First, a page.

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Sacred lotus flower - summary of effects



Type of Spiritual Experience


A description of the experience

Extracted from The sacred lotus (Nelumbo nucifera)– phytochemical and therapeutic profile - Dr Pulok K. Mukherjee1,2,*, Debajyoti Mukherjee1, Amal K. Maji1, S. Rai1 and Michael Heinrich2  Article first published online: 8 JAN 2010  DOI: 10.1211/jpp.61.04.0001  2009 Royal Pharmaceutical Society of Great Britain

The flowers are solitary, large, 10–25 cm in diameter, white, pink or pinkish white, fragrant and have peduncles arising from the nodes of the rhizome, and 1–2 cm long sheathing at the base. The sepals, petals and stamens are spirally arranged, passing gradually one into another.

Traditional uses

Flowers are traditionally used to treat diarrhoea, cholera, fever, hepatopathy, hyperdipsia and many bleeding disorders. The flower stalks of N. nucifera have been used as one of the ingredients of ‘Madhucasava’, a unique fermenting medium used for microbiological screening. The flowers are used in the treatment of premature ejaculation, abdominal cramps and bloody discharges, and as a cardiac tonic. The flower stalk is used for the treatment of bleeding gastric ulcers, excessive menstruation and post-partum haemorrhage. The lotus honey is used as a tonic and for the treatment of eye infections.

Pharmacology and toxicology

Hypoglycaemic activity

Sun-dried flower powder of N. nucifera, as well as the aqueous and alcoholic extract of the flower, produced significant hypoglycaemia in fasting normal albino rabbits. There was no significant difference in the activities of 1000 mg/kg of the test drug (sun-dried powder of the flower) and equivalent amounts of the extracts; the effect was approximately 50% of that produced by 250 mg/kg tolbutamide.  In normal rabbits, the extract at a dose of 1000 mg/kg significantly lowered hyperglycaemia induced by subcutaneous injection of 0.5 mg/kg adrenaline hydrochloride.  In-vitro studies with rat hemidiaphragm revealed that the sun-dried flower powder significantly enhanced the effect of insulin. The improvement of glucose tolerance may also be due to increased peripheral glucose utilisation caused by increased sensitivity of skeletal muscle to endogenous insulin.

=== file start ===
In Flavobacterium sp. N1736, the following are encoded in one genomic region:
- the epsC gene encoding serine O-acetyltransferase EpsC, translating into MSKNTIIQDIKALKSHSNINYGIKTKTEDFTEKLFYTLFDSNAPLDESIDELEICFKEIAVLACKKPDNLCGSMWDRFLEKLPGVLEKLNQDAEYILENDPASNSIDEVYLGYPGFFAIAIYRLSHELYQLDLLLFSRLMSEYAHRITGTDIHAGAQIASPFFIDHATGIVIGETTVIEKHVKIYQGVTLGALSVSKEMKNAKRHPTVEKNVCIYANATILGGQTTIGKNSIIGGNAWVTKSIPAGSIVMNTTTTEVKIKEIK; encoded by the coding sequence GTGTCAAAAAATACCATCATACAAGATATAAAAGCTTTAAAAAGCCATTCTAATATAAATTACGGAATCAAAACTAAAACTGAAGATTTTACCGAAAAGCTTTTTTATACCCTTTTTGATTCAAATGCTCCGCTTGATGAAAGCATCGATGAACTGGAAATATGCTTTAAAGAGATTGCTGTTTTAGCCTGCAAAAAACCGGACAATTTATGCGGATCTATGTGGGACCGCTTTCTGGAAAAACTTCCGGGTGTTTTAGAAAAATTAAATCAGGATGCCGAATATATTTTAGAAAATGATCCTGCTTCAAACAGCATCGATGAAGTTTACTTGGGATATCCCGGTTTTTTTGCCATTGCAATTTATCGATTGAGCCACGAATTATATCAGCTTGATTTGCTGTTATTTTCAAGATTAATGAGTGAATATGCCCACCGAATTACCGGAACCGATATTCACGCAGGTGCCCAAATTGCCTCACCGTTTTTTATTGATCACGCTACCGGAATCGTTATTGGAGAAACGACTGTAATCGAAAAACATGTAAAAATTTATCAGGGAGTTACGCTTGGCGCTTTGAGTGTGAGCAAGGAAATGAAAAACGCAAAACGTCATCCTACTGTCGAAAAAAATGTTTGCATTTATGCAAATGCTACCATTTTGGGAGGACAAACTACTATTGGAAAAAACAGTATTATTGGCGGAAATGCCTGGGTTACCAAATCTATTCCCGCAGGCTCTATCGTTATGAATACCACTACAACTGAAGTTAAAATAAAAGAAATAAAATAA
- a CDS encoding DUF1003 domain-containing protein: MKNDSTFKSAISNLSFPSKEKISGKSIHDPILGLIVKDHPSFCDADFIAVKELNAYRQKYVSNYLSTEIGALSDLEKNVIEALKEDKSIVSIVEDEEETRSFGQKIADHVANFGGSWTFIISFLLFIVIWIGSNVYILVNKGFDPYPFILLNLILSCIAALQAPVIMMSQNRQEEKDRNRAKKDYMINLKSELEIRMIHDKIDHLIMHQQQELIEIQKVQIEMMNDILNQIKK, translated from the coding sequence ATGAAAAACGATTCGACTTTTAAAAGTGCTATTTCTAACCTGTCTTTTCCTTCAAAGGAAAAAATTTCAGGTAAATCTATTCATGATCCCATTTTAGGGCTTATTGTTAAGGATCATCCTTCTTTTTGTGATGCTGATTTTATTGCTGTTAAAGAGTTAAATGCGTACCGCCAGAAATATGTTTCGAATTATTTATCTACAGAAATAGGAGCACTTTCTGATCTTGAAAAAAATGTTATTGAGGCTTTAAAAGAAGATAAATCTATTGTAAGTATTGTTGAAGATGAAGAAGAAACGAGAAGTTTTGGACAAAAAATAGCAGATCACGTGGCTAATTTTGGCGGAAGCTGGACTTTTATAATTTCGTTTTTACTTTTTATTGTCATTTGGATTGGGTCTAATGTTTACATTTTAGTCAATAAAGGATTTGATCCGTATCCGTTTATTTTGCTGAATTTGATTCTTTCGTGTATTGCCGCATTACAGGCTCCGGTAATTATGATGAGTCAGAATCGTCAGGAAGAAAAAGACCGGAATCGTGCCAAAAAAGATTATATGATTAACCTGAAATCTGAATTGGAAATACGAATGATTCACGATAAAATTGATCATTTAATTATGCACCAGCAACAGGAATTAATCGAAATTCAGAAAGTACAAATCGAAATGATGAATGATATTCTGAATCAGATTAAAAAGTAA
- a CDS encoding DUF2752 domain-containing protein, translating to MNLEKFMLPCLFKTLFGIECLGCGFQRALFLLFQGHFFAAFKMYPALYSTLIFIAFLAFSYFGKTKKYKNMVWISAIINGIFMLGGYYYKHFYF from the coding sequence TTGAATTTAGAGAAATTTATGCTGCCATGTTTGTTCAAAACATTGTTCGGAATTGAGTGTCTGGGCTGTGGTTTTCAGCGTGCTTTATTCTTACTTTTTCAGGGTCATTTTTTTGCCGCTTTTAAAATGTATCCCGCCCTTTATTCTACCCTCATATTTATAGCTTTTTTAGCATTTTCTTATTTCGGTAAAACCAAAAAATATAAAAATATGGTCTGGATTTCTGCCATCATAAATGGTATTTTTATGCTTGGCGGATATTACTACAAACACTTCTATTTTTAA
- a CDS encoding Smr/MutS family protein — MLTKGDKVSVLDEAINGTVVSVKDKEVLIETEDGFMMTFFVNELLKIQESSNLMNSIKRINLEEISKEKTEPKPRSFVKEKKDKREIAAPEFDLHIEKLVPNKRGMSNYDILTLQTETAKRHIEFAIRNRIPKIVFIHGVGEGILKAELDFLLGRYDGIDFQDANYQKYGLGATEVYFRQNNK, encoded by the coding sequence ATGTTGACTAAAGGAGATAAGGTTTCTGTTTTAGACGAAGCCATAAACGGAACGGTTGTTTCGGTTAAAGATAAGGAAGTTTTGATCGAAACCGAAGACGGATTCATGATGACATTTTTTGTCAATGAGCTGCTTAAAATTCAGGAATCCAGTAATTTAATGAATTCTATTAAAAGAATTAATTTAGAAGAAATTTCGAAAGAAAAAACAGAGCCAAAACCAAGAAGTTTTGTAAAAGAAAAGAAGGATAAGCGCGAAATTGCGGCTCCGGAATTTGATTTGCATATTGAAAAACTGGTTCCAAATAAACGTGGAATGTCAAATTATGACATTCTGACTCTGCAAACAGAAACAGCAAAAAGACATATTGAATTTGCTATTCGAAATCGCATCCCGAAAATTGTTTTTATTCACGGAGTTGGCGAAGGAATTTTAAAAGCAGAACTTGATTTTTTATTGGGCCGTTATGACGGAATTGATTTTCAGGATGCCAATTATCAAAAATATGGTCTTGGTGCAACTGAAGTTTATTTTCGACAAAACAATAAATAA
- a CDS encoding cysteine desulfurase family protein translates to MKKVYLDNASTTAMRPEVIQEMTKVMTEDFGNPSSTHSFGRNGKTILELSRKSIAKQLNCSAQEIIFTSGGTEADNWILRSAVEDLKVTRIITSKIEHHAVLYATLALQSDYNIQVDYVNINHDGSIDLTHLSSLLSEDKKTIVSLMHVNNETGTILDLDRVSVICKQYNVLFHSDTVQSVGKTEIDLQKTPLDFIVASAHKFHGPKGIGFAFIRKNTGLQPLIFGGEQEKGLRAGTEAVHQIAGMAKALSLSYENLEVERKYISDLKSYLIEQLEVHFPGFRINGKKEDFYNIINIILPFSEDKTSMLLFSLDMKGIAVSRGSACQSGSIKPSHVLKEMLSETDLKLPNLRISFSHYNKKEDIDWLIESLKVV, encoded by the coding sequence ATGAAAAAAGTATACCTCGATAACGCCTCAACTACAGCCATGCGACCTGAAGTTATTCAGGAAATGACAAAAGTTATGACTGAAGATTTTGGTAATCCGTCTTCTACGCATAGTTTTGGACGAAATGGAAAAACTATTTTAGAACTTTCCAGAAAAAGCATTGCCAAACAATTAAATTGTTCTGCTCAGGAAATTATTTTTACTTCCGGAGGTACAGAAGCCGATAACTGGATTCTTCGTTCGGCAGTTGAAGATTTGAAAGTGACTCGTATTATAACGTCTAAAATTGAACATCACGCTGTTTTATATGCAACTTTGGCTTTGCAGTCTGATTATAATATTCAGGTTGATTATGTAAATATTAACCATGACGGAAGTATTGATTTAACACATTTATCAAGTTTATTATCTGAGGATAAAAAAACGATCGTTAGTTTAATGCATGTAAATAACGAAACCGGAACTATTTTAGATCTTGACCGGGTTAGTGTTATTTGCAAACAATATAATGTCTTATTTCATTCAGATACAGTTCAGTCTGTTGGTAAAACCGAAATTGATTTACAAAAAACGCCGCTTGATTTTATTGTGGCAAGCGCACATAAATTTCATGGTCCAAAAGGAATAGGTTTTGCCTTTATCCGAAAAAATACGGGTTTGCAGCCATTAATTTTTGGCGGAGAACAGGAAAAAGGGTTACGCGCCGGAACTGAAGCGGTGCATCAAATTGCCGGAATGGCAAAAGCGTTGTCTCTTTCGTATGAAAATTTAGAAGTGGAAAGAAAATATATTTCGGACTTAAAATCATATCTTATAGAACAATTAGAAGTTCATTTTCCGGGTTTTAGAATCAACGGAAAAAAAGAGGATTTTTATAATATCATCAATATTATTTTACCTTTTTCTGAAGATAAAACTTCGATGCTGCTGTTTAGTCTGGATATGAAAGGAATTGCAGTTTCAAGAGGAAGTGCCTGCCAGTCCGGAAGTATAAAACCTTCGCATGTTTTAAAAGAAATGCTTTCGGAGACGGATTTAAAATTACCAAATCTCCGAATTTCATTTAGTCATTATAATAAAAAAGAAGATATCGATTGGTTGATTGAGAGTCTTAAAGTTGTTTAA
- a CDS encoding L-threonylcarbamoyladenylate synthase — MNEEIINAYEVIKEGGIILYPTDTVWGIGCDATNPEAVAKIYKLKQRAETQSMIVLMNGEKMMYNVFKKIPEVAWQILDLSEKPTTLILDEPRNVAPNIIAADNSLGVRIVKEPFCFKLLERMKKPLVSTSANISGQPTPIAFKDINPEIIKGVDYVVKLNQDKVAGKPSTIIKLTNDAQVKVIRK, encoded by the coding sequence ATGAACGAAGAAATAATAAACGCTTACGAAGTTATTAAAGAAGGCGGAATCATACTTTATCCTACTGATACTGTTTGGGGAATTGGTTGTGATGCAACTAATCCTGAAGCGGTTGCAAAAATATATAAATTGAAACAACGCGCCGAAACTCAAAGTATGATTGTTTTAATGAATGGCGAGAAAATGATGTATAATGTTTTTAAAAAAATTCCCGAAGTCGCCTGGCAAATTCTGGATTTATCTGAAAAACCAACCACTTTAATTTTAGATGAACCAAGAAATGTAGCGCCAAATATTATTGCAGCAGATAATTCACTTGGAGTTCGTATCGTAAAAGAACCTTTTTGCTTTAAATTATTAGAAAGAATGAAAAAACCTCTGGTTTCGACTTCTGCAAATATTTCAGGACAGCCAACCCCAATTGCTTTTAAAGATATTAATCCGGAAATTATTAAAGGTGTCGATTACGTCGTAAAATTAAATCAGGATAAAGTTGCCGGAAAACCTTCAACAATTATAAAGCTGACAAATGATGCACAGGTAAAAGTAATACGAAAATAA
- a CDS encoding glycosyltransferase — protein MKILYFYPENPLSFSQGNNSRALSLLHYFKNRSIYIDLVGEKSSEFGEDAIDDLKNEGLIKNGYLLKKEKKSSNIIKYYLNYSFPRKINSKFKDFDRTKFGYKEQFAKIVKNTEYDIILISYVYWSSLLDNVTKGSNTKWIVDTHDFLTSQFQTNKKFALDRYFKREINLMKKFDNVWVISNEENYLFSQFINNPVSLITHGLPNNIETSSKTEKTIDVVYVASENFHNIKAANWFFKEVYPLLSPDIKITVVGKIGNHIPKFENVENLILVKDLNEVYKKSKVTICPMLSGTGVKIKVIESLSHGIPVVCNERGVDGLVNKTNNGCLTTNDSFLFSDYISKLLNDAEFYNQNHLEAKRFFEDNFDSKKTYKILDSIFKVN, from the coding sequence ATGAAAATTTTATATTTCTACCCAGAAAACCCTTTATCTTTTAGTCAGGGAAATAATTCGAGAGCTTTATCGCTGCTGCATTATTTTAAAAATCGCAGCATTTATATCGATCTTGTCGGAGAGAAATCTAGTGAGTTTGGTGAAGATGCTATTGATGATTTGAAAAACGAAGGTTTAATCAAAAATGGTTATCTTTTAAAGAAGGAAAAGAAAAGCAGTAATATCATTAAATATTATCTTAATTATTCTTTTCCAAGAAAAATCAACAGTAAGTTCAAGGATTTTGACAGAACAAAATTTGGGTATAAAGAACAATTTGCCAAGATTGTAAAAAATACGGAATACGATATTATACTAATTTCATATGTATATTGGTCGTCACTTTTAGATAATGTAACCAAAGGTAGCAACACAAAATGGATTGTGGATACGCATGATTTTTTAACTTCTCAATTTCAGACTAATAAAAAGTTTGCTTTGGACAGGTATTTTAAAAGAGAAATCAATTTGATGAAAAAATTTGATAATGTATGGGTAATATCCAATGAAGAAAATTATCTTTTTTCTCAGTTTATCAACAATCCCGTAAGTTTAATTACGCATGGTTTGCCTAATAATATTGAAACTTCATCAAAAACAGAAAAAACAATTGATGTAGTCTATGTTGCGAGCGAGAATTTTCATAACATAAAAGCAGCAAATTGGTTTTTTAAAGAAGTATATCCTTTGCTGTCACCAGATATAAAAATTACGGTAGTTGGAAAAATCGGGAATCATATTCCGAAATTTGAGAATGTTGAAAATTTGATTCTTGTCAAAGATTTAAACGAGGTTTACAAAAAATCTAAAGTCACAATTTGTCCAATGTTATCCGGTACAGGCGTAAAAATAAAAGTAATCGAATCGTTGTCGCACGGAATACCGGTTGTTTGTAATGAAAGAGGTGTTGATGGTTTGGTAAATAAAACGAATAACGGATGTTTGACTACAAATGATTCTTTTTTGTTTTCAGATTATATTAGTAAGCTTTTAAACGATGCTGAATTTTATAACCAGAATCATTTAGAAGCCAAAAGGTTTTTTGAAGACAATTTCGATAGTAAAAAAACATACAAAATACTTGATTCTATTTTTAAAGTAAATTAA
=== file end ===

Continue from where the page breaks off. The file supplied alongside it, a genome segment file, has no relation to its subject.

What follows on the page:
Antioxidant activity

Jung et al. examined the potential of N. nucifera stamens to scavenge DPPH free radicals and peroxynitrites (ONOO−), and the inhibition of total ROS generation by kidney homogenates using 2′,7′-dichlorodihydrofluorescein diacetate. The methanol extract showed strong antioxidant activity in the ONOO− system and marginal activity in the DPPH and total ROS systems. In a similar fashion, seven known flavonoids were isolated from lotus stamens, most of which also showed potent antioxidant activity.  The glycosides nelumboroside A, nelumboroside B, isorhamnetin glycoside and isorhamnetin rutinoside isolated from N. nucifera stamens showed potent antioxidant activity in DPPH and ONOO− assays.   ‘Yunyupju’, a liquor made from the blossoms and leaves of lotus, has been reported to have antioxidant activity, with an IC50 value of 1.07 ± 0.04 mg.

Antipyretic activity

The ethanol extract of stalks of N. nucifera was evaluated for its antipyretic potential on normal body temperature and yeast-induced pyrexia in rats. The stalk extract showed significant activity in both models at oral doses of 200 and 400 mg/kg. In the model of yeast-provoked pyrexia, the extracts showed dose-dependent lowering of body temperature up to 4 h; the results were comparable to those with paracetamol.

Aldose reductase inhibitory activity

Two glycosides, namely kaempferol 3-O-α-L-rhamnopyranosyl-(1→6)-β-D-glucopyranoside and isorhamnetin 3-O-α-L-rhamnopyranosyl-(1→6)-β-D-glucopyranoside, isolated from the methanol extract of stamens of N. nucifera exhibited a high degree of inhibitory activity against rat lens aldose reductase in vitro, with IC50 values of 5.6 and 9.0 μM, respectively.

Hepatoprotective activity

Oral administration of a 50% hydroalcoholic extract of N. nucifera flowers (200 and 400 mg/kg) showed significant dose-dependent protective effects against carbon-tetrachloride- and paracetamol-induced hepatotoxicity in rats. A 400 mg/kg oral dose of 50% aqueous ethanolic extract of flower exhibited the most significant protective effect. The hepatoprotective mechanisms of flower extract might be due to prevention of lipid peroxidation, inhibition of cytochrome P450 activity, stabilising of the hepatocellular membrane, and enhancement of protein synthesis

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